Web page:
U.S. President Joe Biden spoke with Afghan President Ashraf Ghani on July 23 and continues to support the war-torn country's leader in the face of calls by Taliban militants for his removal to bring about peace.
"The president and the administration support the leadership of the Afghan people, including Ashraf Ghani," White House spokeswoman Jen Psaki said during a press briefing.
In recent weeks, Taliban militants have brought large swathes of Afghanistan under their control, including key border crossings, as U.S.-led international forces withdraw from the country, raising concerns that the Afghan government may collapse.
The AP quoted Taliban spokesman Suhail Shaheen as saying in an interview on July 23 that the militants will lay down their weapons when a negotiated government acceptable to all sides in the conflict is installed in Kabul and Ghani’s government is gone.
“I want to make it clear that we do not believe in the monopoly of power because any governments who [sought] to monopolize power in Afghanistan in the past were not successful governments,” said Shaheen.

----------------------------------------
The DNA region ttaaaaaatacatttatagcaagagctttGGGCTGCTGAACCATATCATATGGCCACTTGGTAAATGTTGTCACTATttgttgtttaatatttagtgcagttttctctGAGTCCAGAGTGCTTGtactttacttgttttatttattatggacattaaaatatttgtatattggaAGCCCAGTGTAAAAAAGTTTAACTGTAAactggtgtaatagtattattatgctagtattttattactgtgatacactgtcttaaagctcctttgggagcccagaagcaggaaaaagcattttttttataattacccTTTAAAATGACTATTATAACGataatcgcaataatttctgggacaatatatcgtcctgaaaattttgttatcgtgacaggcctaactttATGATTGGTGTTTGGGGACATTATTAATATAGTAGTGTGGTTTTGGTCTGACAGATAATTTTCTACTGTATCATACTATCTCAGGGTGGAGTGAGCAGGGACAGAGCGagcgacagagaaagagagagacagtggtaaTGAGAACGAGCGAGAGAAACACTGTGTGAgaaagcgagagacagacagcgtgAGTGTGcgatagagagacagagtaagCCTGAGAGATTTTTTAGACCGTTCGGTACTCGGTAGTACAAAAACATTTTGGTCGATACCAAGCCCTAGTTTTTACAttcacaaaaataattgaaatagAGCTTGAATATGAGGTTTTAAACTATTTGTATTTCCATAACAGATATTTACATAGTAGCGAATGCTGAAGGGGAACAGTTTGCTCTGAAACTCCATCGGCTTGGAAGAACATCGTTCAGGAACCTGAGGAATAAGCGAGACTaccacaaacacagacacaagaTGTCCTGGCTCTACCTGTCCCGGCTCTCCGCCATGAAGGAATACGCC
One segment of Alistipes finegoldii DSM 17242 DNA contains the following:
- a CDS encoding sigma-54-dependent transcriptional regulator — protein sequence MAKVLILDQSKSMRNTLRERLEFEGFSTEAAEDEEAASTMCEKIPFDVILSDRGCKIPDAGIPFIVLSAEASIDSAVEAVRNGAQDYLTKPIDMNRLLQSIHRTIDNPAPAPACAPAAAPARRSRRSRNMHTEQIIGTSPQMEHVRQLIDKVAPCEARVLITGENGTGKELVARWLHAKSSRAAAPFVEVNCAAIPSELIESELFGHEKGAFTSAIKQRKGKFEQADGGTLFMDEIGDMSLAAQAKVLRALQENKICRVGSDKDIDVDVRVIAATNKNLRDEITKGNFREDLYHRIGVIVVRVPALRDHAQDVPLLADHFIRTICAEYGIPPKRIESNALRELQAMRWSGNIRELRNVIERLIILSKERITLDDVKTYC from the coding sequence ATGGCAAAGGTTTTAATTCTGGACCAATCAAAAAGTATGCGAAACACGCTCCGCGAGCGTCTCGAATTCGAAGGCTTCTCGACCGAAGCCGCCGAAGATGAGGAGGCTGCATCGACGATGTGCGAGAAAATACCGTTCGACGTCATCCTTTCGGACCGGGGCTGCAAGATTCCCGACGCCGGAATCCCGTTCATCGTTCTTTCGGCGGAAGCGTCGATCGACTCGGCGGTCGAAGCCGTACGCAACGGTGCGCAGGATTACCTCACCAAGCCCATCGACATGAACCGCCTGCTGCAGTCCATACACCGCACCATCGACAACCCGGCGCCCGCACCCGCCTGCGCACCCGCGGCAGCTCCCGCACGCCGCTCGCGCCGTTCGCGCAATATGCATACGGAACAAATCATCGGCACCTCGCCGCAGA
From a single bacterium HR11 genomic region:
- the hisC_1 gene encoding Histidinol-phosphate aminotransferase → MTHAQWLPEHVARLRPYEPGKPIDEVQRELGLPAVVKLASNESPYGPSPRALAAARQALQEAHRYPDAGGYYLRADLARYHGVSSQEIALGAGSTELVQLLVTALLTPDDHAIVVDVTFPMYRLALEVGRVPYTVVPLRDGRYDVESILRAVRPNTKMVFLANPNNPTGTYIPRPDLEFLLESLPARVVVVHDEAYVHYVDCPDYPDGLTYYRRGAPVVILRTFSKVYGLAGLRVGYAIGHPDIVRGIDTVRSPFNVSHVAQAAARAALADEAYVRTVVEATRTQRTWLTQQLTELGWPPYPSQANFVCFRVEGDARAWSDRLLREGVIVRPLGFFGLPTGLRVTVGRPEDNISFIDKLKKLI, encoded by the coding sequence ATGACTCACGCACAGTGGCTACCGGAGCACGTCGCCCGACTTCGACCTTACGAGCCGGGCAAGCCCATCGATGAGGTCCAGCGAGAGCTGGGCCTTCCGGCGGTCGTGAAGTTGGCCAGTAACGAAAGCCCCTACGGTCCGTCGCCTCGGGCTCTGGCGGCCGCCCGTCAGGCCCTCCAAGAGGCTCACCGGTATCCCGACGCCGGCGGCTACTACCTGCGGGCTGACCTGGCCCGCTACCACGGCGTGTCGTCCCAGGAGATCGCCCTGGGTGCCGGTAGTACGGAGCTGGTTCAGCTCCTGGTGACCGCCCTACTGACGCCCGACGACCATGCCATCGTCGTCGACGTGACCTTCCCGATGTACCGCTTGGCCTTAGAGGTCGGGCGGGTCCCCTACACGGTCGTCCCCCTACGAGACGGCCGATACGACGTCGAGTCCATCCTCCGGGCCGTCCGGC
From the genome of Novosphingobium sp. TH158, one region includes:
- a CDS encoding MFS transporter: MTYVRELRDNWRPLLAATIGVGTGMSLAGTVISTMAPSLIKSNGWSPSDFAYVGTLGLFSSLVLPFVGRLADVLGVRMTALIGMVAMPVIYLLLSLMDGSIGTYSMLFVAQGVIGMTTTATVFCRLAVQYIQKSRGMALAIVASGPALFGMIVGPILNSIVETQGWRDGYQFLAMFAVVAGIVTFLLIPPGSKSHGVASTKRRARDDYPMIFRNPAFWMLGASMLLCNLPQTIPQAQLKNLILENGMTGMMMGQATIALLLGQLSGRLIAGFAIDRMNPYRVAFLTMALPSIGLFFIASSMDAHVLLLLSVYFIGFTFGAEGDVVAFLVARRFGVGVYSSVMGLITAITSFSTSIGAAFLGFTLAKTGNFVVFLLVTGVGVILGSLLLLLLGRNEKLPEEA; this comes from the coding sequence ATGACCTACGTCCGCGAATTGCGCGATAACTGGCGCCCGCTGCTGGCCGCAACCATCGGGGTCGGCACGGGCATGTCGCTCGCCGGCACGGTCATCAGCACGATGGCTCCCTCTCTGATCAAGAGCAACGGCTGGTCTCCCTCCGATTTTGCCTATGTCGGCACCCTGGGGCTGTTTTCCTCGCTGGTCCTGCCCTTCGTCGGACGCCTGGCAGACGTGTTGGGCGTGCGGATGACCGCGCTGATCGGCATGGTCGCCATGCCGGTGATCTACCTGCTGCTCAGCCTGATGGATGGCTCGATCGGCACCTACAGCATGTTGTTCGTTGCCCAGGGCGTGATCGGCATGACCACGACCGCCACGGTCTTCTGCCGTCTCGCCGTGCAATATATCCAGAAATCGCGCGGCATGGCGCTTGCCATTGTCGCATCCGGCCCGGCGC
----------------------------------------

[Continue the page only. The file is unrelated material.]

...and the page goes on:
“So we do not want to repeat that same formula.”
Memories of the Taliban’s last time in power some 20 years ago, when the extremist group enforced a harsh brand of Islam that denied girls an education, barred women from work, and committed many grave human rights abuses, have stoked fears of its potential return among many.
The United States plans to complete its troop withdrawal by August 31.
Also on July 23, the U.S. State Department condemned the Taliban's targeted attacks on former interpreters and other Afghans, as well as the destruction of infrastructure, urging the group to prevent such actions.
"We vehemently condemn the targeted attacks, the destruction of vital infrastructure, as well as other attacks against the people of Afghanistan," State Department spokeswoman Jalina Porter said at a regular news briefing.
In virtual talks with Congress, Afghan lawmakers on July 23 voiced alarm over the state of the Afghan Air Force, saying that one-third of their fleet of 160 aircraft are inoperable and there is a shortage of U.S.-made precision-guided rockets, hampering Kabul's efforts to halt Taliban advances.
The assassinations by the Taliban of Afghan pilots has also become a problem, the lawmakers said.